Image of Circinus X-1, an X-ray binary star system, taken by the Chandra X-ray Observatory. (Credit: NASA)
Data from NASA's Chandra X-ray Observatory has revealed faint remnants of a supernova explosion and helped researchers determine Circinus X-1 -- an X-ray binary -- is the youngest of this class of astronomical objects found to date.
As the name suggests, X-ray binaries are star systems made up of two parts: a compact stellar remnant -- either a neutron star or a black hole; and a companion star -- a normal star like our sun. As they orbit one another, the neutron star or black hole pulls in gas from the companion star. This heats the gas to millions of degrees, producing intense X-ray radiation and making these star systems some of the brightest X-ray sources in the sky.
Sebastian Heinz and his team at the University of Wisconsin-Madison (UW) discovered Circinus X-1 is less than 4,600 years old, making it the youngest X-ray binary system ever seen. This discovery, made in parallel with a radio telescope in Australia, provides scientists unique insight into the formation of neutron stars and supernovas, and the effect of the supernova's explosion on a nearby companion star.
"X-ray binaries provide us with opportunities to study matter under extreme conditions that would be impossible to recreate in a laboratory," Heinz said. "For the first time, we can study a newly minted neutron star in an X-ray binary system."
Astronomers have detected hundreds of X-ray binaries throughout the Milky Way and other nearby galaxies. However, these older X-ray binaries, with ages typically measured in millions of years, only reveal information about what happens much later in the evolution of these systems.
"It's critical that we see what these X-ray binaries are doing at all stages of their lives," said co-author Paul Sell, also of UW. "Circinus X-1 is showing us what happens in a cosmic blink of an eye after one of these objects is born."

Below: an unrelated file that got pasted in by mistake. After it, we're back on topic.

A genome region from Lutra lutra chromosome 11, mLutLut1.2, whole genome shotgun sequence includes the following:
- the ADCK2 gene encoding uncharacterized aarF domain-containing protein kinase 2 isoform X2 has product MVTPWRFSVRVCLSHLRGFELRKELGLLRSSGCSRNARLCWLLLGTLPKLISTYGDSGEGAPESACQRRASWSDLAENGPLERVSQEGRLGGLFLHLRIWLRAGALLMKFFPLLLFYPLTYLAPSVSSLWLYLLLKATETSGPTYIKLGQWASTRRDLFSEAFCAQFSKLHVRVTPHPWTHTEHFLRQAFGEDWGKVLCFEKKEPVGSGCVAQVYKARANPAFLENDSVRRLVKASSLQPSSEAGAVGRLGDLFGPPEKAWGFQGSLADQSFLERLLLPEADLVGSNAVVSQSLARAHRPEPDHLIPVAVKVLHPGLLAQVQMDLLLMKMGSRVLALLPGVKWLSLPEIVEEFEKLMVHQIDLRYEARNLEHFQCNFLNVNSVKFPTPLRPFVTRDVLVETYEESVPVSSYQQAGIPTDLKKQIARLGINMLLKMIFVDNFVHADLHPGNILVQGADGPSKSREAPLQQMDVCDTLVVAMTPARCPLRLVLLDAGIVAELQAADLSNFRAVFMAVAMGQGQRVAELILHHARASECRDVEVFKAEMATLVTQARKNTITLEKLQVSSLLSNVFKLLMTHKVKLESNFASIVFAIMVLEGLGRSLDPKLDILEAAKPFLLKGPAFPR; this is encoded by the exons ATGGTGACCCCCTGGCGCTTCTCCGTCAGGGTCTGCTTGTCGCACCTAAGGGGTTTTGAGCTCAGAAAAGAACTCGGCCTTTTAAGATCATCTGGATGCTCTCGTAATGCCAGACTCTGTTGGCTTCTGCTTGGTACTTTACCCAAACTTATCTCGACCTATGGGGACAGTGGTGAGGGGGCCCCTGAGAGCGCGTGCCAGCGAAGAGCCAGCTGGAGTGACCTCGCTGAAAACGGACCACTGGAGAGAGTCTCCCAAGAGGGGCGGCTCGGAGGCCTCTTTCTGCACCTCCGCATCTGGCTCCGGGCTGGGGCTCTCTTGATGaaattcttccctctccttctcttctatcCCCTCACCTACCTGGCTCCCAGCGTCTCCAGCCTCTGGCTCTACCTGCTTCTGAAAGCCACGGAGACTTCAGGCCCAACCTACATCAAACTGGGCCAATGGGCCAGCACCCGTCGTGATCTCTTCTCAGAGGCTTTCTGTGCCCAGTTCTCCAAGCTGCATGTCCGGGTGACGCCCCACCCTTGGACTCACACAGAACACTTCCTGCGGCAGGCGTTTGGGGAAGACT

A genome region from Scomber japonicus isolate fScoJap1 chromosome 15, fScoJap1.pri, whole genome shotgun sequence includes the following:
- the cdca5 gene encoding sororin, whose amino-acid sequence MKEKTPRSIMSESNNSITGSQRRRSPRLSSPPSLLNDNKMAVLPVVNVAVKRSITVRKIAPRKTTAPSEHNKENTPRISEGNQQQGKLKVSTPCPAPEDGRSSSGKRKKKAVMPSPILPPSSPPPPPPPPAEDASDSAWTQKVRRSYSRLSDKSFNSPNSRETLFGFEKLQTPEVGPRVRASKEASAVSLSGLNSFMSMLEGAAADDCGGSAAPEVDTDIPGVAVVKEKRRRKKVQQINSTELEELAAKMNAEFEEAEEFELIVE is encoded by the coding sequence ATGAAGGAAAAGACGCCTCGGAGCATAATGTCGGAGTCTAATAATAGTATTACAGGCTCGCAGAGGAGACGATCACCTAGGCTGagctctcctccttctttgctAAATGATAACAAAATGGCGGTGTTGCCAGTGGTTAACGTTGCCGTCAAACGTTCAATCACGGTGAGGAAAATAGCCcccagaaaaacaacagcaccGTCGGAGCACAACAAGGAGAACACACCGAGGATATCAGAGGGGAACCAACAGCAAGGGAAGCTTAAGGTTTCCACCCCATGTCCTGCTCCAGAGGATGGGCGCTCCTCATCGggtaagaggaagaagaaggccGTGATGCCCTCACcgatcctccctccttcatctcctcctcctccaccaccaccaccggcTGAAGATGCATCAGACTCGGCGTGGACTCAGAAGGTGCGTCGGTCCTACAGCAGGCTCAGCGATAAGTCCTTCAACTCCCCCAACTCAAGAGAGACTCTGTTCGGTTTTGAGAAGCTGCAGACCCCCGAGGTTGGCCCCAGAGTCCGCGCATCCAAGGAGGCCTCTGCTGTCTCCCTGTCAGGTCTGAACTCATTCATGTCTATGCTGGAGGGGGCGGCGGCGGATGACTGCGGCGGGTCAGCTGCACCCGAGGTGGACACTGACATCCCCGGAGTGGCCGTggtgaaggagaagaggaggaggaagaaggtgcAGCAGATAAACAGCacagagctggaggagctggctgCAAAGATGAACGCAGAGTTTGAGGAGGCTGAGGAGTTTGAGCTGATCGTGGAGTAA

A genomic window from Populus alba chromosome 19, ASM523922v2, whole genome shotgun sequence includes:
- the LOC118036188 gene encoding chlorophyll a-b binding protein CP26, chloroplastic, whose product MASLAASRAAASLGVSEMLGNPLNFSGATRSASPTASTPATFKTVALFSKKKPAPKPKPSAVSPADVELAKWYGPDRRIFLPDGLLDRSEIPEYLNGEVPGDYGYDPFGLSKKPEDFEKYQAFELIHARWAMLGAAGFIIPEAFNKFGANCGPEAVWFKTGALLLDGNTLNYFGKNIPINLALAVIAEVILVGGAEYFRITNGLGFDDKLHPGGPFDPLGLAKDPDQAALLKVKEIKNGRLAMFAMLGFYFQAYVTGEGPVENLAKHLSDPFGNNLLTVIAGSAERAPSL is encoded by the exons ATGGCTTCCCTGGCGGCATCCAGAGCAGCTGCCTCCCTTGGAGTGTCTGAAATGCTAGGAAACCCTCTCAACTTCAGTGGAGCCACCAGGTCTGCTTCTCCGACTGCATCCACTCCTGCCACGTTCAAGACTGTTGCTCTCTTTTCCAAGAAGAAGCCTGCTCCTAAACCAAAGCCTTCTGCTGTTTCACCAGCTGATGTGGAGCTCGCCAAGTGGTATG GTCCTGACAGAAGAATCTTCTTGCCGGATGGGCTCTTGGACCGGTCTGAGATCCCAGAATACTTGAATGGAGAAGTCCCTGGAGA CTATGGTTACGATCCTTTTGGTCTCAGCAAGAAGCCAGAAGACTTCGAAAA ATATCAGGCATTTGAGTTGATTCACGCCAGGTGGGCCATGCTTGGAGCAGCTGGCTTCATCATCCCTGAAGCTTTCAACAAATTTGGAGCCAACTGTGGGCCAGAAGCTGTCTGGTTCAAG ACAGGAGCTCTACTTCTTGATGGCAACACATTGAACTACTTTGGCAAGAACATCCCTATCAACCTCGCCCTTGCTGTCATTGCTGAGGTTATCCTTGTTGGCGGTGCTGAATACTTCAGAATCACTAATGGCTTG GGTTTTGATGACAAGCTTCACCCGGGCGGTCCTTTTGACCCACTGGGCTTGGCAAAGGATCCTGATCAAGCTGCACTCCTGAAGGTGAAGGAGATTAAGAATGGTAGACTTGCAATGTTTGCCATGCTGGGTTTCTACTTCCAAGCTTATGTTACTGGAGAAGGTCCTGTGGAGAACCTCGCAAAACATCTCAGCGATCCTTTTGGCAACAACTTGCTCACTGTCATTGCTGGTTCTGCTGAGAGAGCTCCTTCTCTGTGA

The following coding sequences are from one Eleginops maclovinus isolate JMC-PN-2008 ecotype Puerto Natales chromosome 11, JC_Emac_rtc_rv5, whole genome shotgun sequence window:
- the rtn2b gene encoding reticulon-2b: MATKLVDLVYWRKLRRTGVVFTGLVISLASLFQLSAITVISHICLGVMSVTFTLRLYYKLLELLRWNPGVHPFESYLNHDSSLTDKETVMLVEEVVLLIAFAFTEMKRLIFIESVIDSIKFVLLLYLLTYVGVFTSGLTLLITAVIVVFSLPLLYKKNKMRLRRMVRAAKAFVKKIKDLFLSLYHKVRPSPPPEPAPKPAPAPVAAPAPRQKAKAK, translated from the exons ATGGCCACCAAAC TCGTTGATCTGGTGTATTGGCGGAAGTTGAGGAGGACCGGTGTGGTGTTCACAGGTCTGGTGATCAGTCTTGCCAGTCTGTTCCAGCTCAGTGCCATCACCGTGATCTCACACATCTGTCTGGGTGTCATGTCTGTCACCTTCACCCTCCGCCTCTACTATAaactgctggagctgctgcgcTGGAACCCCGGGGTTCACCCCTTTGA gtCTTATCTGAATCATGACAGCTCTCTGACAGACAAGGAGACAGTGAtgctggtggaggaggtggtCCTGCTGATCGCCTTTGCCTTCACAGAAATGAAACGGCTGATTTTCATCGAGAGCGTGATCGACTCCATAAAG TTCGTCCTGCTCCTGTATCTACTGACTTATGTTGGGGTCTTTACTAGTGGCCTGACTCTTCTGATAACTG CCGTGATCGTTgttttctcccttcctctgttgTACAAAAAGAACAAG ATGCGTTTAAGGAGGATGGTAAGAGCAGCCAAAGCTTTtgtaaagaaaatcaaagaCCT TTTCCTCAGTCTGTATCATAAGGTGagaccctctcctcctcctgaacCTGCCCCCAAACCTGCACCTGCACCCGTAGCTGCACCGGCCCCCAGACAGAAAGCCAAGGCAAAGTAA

To determine the age of Circinus X-1, the team of astronomers needed to examine the material around the orbiting pair of stars. However, the overwhelming brightness of the neutron star made it too difficult for researchers to observe that interstellar gas. The team recently caught a break, when they observed the neutron star in a very faint state -- dim enough for scientists to detect the X-rays from the supernova shock wave that plowed through the surrounding interstellar gas.
"Since the supernova was triggered by the formation of the neutron star, our limit on the age of the supernova remnant also limits the age of the neutron star in Circinus X-1," said co-author Robert Fender of the University of Oxford in the U.K.
The youth of Circinus X-1 helps explain its wild swings in brightness and the highly unusual orbit of its two stars, which had puzzled astronomers for years. The orbit is very eccentric -- non-circular -- and the period during which the two stars orbit each other is decreasing by several minutes every year. This is exactly what is expected for a young X-ray binary disrupted by a supernova explosion before the gravitational pull of the stars on each other has had time to circularize and stabilize the orbit.
Previous observations with other telescopes indicated the magnetic field of the neutron star in Circinus X-1 is weak. That, in addition to the star system's young age, has led to two possible theories: either a neutron star can be born with a weak magnetic field, or it can quickly become de-magnetized as it pulls material from its companion star onto itself. Neither conclusion was expected from existing theories of neutron star evolution.
In our galaxy, the only other established X-ray binary within a supernova remnant is SS 433, which is between 10,000 and 100,000 years old, and behaves in many ways like an older version of Circinus X-1. Two other candidate X-ray binaries in nearby galaxies have ages similar to SS 433.
In addition to the Chandra data, radio observations from the Australia Telescope Compact Array were critical in these findings. A paper describing these results is available online and appears in the Dec. 3 issue of The Astrophysical Journal.
NASA's Marshall Space Flight Center in Huntsville, Ala., manages the Chandra program for NASA's Science Mission Directorate in Washington. The Smithsonian Astrophysical Observatory in Cambridge, Mass., controls Chandra's science and flight operations.
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